“Is there one factor or a number of factors that are more important or given more weight when deciding the division of assets?”
It depends upon the facts in each and every case. So for example, if you have a situation where there are young children involved, and the mother is going to be staying and has stayed home with the kids and continues to stay home with the kids, the eleventh factor, that the mom is the custodial parent for minor children, becomes an important factor. The second factor that the courts look at a lot is the income or income capacity of each party. So if you have a doctor who’s making $200-300,000 a year and a stay-at-home mom, that’s a very big factor in the distribution scheme. Likewise, if the health of one of the parties is not well, that factor in that particular marriage or divorce is going to be an important factor for the court. It really is fact-dependent upon each and every case, and a good advocate or lawyer is going to expound upon those factors that are going to help his client in that particular case.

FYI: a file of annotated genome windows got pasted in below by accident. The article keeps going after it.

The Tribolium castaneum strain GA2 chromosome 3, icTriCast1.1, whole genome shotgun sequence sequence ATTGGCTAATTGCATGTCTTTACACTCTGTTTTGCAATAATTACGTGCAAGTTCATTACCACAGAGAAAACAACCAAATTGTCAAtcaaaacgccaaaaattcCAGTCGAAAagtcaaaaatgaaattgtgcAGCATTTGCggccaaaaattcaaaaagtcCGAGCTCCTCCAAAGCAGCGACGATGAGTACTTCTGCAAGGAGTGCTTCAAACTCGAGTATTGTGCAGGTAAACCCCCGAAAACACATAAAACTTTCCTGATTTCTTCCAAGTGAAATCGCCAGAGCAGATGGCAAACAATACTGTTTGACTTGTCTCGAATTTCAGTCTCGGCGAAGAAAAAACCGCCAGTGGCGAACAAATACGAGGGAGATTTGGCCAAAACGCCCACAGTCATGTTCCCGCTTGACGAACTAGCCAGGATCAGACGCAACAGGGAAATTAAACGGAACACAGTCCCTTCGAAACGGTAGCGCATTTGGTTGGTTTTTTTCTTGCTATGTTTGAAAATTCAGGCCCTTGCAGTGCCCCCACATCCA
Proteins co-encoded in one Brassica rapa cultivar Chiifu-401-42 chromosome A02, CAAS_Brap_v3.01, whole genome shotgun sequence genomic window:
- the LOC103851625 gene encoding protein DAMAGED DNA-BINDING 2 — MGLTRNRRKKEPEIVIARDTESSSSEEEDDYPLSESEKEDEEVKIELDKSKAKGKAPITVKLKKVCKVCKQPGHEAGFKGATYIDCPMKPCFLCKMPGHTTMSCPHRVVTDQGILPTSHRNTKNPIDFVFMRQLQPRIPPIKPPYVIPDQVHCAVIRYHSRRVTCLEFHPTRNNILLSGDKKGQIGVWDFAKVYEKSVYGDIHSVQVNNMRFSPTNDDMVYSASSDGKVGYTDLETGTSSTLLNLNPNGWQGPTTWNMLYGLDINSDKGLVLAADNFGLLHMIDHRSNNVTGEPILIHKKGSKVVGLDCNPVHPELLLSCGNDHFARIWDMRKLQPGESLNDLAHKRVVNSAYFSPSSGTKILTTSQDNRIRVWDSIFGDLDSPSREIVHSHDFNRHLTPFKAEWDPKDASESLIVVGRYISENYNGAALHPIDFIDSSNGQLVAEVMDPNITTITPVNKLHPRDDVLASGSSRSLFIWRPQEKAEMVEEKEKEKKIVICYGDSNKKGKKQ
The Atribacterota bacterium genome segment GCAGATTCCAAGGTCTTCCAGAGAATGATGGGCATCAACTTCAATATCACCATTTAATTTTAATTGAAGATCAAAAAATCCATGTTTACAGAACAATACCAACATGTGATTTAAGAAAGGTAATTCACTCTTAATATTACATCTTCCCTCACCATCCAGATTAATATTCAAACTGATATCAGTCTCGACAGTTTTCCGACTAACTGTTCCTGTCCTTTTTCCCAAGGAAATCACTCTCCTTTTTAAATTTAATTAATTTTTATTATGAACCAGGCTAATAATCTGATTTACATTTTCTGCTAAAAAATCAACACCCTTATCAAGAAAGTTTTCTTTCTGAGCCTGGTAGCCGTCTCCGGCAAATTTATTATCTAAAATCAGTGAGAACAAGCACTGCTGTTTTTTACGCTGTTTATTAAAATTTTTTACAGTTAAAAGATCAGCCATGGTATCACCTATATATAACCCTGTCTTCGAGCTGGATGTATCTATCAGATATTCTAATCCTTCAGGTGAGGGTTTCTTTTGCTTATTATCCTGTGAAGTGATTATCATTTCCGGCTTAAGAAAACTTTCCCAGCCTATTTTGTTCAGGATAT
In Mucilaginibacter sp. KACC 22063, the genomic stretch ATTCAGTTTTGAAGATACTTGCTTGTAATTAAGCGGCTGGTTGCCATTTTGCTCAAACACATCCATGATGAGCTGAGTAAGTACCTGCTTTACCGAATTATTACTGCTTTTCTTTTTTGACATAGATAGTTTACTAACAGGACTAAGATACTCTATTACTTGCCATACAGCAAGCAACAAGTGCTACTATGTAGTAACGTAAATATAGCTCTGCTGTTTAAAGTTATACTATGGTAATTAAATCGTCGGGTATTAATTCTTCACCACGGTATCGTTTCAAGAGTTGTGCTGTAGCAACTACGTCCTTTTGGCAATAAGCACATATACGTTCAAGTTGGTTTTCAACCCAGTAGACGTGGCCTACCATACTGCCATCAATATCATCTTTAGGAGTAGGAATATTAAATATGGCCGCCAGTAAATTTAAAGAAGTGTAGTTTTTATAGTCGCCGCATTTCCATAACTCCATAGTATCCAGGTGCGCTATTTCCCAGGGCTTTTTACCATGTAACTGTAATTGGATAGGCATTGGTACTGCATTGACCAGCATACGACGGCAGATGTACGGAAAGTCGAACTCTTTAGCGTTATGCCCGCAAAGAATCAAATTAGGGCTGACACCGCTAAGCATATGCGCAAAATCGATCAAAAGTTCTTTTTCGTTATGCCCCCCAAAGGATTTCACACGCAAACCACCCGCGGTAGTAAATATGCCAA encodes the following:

David L. Ladov is a partner and co-chair of the Family Law Group at Obermayer Rebmann Maxwell & Hippel LLP. He focuses his practice on divorce, including custody, child support, equitable distribution, abuse and domestic relations. David can be reached at (267) 675-4976 or email@example.com.
Robert Whitelaw is a managing partner and co-chairman of Obermayer Rebmann Maxwell & Hippel LLP’s Litigation Department and Family Law Group. He has 40 years of experience in practicing family law. Robert can be reached at firstname.lastname@example.org or (215) 665-300.